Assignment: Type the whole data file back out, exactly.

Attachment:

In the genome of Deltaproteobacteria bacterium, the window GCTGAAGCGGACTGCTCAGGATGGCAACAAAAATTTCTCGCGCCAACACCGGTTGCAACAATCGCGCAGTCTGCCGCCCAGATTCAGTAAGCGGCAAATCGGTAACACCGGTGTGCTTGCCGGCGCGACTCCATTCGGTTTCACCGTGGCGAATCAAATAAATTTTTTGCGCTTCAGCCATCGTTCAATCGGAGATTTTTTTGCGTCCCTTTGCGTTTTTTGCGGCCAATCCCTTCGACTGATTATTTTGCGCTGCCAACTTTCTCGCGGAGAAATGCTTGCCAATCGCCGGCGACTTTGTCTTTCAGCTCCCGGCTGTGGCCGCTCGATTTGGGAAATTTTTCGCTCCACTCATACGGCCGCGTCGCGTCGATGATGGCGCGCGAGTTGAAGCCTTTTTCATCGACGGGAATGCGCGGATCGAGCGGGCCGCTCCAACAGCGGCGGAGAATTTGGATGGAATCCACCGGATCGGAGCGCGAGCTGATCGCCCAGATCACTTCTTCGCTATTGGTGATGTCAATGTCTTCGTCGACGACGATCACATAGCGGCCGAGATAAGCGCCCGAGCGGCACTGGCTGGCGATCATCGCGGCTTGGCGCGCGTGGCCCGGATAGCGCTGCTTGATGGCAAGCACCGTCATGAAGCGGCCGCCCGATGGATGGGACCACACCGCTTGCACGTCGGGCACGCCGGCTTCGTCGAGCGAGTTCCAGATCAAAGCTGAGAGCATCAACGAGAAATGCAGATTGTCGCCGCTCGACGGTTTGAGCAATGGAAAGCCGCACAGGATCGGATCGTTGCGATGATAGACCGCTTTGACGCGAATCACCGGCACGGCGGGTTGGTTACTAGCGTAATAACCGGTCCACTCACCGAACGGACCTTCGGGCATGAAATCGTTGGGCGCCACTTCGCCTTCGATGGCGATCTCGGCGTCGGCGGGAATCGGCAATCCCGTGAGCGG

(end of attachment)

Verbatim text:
In the genome of Deltaproteobacteria bacterium, the window GCTGAAGCGGACTGCTCAGGATGGCAACAAAAATTTCTCGCGCCAACACCGGTTGCAACAATCGCGCAGTCTGCCGCCCAGATTCAGTAAGCGGCAAATCGGTAACACCGGTGTGCTTGCCGGCGCGACTCCATTCGGTTTCACCGTGGCGAATCAAATAAATTTTTTGCGCTTCAGCCATCGTTCAATCGGAGATTTTTTTGCGTCCCTTTGCGTTTTTTGCGGCCAATCCCTTCGACTGATTATTTTGCGCTGCCAACTTTCTCGCGGAGAAATGCTTGCCAATCGCCGGCGACTTTGTCTTTCAGCTCCCGGCTGTGGCCGCTCGATTTGGGAAATTTTTCGCTCCACTCATACGGCCGCGTCGCGTCGATGATGGCGCGCGAGTTGAAGCCTTTTTCATCGACGGGAATGCGCGGATCGAGCGGGCCGCTCCAACAGCGGCGGAGAATTTGGATGGAATCCACCGGATCGGAGCGCGAGCTGATCGCCCAGATCACTTCTTCGCTATTGGTGATGTCAATGTCTTCGTCGACGACGATCACATAGCGGCCGAGATAAGCGCCCGAGCGGCACTGGCTGGCGATCATCGCGGCTTGGCGCGCGTGGCCCGGATAGCGCTGCTTGATGGCAAGCACCGTCATGAAGCGGCCGCCCGATGGATGGGACCACACCGCTTGCACGTCGGGCACGCCGGCTTCGTCGAGCGAGTTCCAGATCAAAGCTGAGAGCATCAACGAGAAATGCAGATTGTCGCCGCTCGACGGTTTGAGCAATGGAAAGCCGCACAGGATCGGATCGTTGCGATGATAGACCGCTTTGACGCGAATCACCGGCACGGCGGGTTGGTTACTAGCGTAATAACCGGTCCACTCACCGAACGGACCTTCGGGCATGAAATCGTTGGGCGCCACTTCGCCTTCGATGGCGATCTCGGCGTCGGCGGGAATCGGCAATCCCGTGAGCGG